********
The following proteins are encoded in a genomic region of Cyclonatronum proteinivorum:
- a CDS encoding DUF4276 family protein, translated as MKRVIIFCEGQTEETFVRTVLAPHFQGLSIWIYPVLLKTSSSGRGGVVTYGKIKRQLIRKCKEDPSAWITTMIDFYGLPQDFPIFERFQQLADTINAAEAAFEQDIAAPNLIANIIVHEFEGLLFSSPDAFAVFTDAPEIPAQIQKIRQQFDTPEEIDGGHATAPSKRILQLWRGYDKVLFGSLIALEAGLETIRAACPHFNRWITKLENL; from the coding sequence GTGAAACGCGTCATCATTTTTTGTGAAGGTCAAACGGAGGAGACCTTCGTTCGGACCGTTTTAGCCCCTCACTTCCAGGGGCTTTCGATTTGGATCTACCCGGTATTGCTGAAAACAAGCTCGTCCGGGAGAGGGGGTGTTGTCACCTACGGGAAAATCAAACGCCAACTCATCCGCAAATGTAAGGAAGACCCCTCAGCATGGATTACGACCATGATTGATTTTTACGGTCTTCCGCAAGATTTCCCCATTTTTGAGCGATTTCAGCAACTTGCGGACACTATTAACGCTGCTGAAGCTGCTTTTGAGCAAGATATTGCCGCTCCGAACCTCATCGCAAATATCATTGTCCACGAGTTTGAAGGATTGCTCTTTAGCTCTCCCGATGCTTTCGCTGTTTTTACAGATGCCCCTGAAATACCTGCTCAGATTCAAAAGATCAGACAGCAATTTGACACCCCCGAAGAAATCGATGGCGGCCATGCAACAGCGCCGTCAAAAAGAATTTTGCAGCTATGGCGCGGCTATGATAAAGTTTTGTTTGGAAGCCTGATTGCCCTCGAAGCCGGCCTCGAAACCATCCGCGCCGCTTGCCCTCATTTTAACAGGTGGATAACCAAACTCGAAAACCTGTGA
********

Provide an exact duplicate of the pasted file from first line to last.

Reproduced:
The following proteins are encoded in a genomic region of Cyclonatronum proteinivorum:
- a CDS encoding DUF4276 family protein, translated as MKRVIIFCEGQTEETFVRTVLAPHFQGLSIWIYPVLLKTSSSGRGGVVTYGKIKRQLIRKCKEDPSAWITTMIDFYGLPQDFPIFERFQQLADTINAAEAAFEQDIAAPNLIANIIVHEFEGLLFSSPDAFAVFTDAPEIPAQIQKIRQQFDTPEEIDGGHATAPSKRILQLWRGYDKVLFGSLIALEAGLETIRAACPHFNRWITKLENL; from the coding sequence GTGAAACGCGTCATCATTTTTTGTGAAGGTCAAACGGAGGAGACCTTCGTTCGGACCGTTTTAGCCCCTCACTTCCAGGGGCTTTCGATTTGGATCTACCCGGTATTGCTGAAAACAAGCTCGTCCGGGAGAGGGGGTGTTGTCACCTACGGGAAAATCAAACGCCAACTCATCCGCAAATGTAAGGAAGACCCCTCAGCATGGATTACGACCATGATTGATTTTTACGGTCTTCCGCAAGATTTCCCCATTTTTGAGCGATTTCAGCAACTTGCGGACACTATTAACGCTGCTGAAGCTGCTTTTGAGCAAGATATTGCCGCTCCGAACCTCATCGCAAATATCATTGTCCACGAGTTTGAAGGATTGCTCTTTAGCTCTCCCGATGCTTTCGCTGTTTTTACAGATGCCCCTGAAATACCTGCTCAGATTCAAAAGATCAGACAGCAATTTGACACCCCCGAAGAAATCGATGGCGGCCATGCAACAGCGCCGTCAAAAAGAATTTTGCAGCTATGGCGCGGCTATGATAAAGTTTTGTTTGGAAGCCTGATTGCCCTCGAAGCCGGCCTCGAAACCATCCGCGCCGCTTGCCCTCATTTTAACAGGTGGATAACCAAACTCGAAAACCTGTGA